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Article: The Gospel of Mercy

March 25, 2017

None of us like to forgive. It goes against our most base desire for revenge and justice. We feel often that people get what they deserve and this is how life should work. We see a disobedient child and we hope for their discipline. We avoid a rowdy driver and then want to watch a police car with spinning lights pull them over. We want people to get what they deserve.


We see this type of thinking in Peter’s question to Jesus (story is found in Matthew 18.21-22). The Jewish tradition demanded that a person be forgiven three times. They observed that God forgave the Israelite’s enemies three times in the book of Amos 1.1-13 and felt that if that were good enough for God, then it was good enough for them (ignoring the hundreds of times God had forgiven them in the past).


So Peter asks the Lord, “How often will my brother sin against me, and I forgive him? As many as seven times?” How generous! Peter was willing to double the Jewish tradition, and then add one more for good measure. Peter was not being stingy with his mercy, but rather generous by Jewish standard. Likely, Peter had already noticed a forgiving spirit in the character of Jesus and was recognizing that Jesus’ standard would be much higher than the tradition of the Jews.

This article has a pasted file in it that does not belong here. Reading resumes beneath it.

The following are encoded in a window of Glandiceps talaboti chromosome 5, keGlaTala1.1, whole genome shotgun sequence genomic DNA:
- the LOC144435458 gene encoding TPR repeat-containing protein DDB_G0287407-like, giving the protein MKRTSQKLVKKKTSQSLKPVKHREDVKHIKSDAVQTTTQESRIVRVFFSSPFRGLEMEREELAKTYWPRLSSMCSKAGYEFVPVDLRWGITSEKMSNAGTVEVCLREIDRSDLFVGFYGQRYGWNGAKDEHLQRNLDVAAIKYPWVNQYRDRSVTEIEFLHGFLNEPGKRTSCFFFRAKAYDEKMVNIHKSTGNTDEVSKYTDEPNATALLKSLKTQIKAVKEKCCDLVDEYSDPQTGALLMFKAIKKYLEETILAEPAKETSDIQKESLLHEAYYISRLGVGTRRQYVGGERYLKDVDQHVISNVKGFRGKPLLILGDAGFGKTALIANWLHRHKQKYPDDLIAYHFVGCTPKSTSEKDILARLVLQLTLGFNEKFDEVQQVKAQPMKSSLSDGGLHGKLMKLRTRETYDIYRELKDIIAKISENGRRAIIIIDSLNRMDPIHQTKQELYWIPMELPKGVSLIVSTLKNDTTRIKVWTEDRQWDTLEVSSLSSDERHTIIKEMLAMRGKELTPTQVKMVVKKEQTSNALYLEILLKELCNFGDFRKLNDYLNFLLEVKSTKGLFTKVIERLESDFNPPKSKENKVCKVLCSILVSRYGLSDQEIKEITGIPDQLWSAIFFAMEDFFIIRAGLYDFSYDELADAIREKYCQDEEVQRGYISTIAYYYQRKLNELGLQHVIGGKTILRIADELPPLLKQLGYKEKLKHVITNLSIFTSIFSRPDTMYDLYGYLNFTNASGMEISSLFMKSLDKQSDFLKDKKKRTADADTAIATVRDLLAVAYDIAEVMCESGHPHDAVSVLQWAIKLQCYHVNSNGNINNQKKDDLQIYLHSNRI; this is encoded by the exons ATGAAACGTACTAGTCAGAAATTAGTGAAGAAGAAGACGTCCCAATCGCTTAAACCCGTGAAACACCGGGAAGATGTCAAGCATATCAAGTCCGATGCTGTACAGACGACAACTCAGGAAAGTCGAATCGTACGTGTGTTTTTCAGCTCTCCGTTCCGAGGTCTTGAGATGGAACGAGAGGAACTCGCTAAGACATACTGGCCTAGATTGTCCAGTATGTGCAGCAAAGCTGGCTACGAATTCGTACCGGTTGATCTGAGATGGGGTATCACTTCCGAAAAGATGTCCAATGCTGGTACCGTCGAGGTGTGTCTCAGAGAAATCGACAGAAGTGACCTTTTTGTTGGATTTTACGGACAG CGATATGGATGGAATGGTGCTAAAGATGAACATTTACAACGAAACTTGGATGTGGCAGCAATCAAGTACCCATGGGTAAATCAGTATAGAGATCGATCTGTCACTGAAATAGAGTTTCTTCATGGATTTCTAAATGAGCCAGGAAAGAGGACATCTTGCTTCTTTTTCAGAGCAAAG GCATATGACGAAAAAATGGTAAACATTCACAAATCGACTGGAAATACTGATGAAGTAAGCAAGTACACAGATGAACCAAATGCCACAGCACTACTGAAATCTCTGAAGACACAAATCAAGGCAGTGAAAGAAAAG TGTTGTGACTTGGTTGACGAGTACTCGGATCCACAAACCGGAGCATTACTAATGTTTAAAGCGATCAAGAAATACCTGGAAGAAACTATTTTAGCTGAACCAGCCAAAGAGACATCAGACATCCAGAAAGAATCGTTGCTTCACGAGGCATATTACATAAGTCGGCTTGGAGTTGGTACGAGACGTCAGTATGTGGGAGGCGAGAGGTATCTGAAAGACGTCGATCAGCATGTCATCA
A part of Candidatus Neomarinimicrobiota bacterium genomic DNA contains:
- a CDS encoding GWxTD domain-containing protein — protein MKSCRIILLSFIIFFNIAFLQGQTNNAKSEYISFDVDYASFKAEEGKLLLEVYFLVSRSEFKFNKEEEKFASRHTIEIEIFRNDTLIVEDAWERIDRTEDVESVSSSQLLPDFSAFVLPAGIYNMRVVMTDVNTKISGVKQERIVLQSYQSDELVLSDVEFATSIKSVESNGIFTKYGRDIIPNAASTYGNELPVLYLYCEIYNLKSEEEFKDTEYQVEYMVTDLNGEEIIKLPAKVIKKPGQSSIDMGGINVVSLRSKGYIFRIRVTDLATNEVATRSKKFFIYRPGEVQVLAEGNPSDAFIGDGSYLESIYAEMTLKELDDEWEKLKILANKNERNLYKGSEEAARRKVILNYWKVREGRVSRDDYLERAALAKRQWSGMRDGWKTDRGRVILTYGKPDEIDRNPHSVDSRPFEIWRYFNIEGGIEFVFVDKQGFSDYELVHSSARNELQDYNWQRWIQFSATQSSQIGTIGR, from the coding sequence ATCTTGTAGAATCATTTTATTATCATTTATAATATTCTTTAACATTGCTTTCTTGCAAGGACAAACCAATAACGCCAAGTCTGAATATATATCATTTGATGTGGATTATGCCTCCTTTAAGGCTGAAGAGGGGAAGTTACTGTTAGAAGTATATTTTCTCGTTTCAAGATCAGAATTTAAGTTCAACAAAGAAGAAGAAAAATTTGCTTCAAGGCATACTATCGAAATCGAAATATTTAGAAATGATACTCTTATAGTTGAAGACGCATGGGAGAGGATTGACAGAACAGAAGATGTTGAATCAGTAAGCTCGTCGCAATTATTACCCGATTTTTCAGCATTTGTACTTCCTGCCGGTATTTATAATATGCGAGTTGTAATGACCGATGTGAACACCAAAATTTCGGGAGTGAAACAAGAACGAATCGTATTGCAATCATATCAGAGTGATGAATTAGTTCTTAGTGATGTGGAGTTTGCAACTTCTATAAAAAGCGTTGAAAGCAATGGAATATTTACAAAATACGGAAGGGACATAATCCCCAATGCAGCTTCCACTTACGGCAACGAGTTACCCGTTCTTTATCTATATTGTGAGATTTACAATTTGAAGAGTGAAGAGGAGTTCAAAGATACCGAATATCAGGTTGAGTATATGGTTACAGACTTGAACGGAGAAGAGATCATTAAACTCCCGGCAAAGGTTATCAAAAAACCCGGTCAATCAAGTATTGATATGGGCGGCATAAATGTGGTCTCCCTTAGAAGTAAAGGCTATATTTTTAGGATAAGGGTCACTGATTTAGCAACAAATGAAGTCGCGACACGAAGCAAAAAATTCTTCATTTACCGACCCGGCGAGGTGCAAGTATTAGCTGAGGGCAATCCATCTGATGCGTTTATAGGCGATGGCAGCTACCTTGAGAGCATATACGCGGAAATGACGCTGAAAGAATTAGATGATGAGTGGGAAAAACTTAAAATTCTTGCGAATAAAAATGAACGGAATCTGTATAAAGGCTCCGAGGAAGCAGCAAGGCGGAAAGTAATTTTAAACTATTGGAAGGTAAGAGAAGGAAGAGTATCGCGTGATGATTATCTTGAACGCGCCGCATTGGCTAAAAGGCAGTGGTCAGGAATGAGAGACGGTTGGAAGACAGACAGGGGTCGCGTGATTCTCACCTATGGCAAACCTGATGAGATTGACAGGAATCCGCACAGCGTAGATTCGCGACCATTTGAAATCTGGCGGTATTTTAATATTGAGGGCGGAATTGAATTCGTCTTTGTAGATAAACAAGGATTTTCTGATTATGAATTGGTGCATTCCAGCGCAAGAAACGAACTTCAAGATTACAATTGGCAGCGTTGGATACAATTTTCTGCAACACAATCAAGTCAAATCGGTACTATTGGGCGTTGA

Jesus’ response was even more merciful. “Jesus said to him, "I do not say to you seven times, but seventy times seven.” Some verse say seventy-seven times. The real idea is that Peter asks if forgiveness should be sevenfold, and Jesus responds with seventy-sevenfold. This amount of mercy is beyond generous, beyond measure, and beyond human nature.


Human nature really is quite the opposite. We see our human ways of doing things in another story of the Bible. When God banishes Cain in the garden, Cain pleads with God for mercy and God says that any who would harm Cain would be punished sevenfold (Gen 4.15). Lamech, Cain’s descendant, was a violent and worldly man who shows the reality of human nature without God. He says that he killed a young man for wounding him and “If Cain's revenge is sevenfold, then Lamech's is seventy-sevenfold” (Gen 4.24). Human nature states that revenge should be magnified. God’s nature magnifies mercy.


We have a choice in life. We can be like Lamech and pursue human justice and seek revenge. Or we can be like God who is willing to forgive, forget, and move forward in pursuing a loving and fulfilling relationship. If we are going to be like God, we can place no boundaries on our mercy because He has placed none on His willingness to forgive you and me. 

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